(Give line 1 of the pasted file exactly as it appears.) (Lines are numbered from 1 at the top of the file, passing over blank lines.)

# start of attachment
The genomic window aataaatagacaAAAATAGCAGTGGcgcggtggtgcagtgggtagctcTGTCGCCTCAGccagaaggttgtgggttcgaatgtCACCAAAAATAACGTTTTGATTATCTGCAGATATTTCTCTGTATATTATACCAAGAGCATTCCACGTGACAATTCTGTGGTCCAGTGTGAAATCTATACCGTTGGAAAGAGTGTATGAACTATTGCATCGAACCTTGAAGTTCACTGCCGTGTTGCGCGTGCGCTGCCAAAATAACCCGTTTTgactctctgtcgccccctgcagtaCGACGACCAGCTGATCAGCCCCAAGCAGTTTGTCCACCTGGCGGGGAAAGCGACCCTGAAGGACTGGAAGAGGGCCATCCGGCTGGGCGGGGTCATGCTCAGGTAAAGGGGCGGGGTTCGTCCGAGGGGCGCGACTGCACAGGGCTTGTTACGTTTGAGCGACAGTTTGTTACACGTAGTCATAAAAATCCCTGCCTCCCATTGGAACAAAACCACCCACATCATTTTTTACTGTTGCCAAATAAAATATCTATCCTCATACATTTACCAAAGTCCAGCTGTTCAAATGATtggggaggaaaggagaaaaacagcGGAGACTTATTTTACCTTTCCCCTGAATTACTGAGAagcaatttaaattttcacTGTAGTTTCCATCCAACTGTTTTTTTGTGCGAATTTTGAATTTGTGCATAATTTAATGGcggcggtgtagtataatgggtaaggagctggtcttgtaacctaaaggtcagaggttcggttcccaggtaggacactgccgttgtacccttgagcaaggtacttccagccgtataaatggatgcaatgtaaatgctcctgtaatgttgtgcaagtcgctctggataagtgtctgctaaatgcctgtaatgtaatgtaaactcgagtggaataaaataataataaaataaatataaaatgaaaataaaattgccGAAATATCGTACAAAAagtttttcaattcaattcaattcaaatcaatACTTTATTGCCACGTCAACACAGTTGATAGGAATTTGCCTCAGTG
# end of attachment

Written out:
The genomic window aataaatagacaAAAATAGCAGTGGcgcggtggtgcagtgggtagctcTGTCGCCTCAGccagaaggttgtgggttcgaatgtCACCAAAAATAACGTTTTGATTATCTGCAGATATTTCTCTGTATATTATACCAAGAGCATTCCACGTGACAATTCTGTGGTCCAGTGTGAAATCTATACCGTTGGAAAGAGTGTATGAACTATTGCATCGAACCTTGAAGTTCACTGCCGTGTTGCGCGTGCGCTGCCAAAATAACCCGTTTTgactctctgtcgccccctgcagtaCGACGACCAGCTGATCAGCCCCAAGCAGTTTGTCCACCTGGCGGGGAAAGCGACCCTGAAGGACTGGAAGAGGGCCATCCGGCTGGGCGGGGTCATGCTCAGGTAAAGGGGCGGGGTTCGTCCGAGGGGCGCGACTGCACAGGGCTTGTTACGTTTGAGCGACAGTTTGTTACACGTAGTCATAAAAATCCCTGCCTCCCATTGGAACAAAACCACCCACATCATTTTTTACTGTTGCCAAATAAAATATCTATCCTCATACATTTACCAAAGTCCAGCTGTTCAAATGATtggggaggaaaggagaaaaacagcGGAGACTTATTTTACCTTTCCCCTGAATTACTGAGAagcaatttaaattttcacTGTAGTTTCCATCCAACTGTTTTTTTGTGCGAATTTTGAATTTGTGCATAATTTAATGGcggcggtgtagtataatgggtaaggagctggtcttgtaacctaaaggtcagaggttcggttcccaggtaggacactgccgttgtacccttgagcaaggtacttccagccgtataaatggatgcaatgtaaatgctcctgtaatgttgtgcaagtcgctctggataagtgtctgctaaatgcctgtaatgtaatgtaaactcgagtggaataaaataataataaaataaatataaaatgaaaataaaattgccGAAATATCGTACAAAAagtttttcaattcaattcaattcaaatcaatACTTTATTGCCACGTCAACACAGTTGATAGGAATTTGCCTCAGTG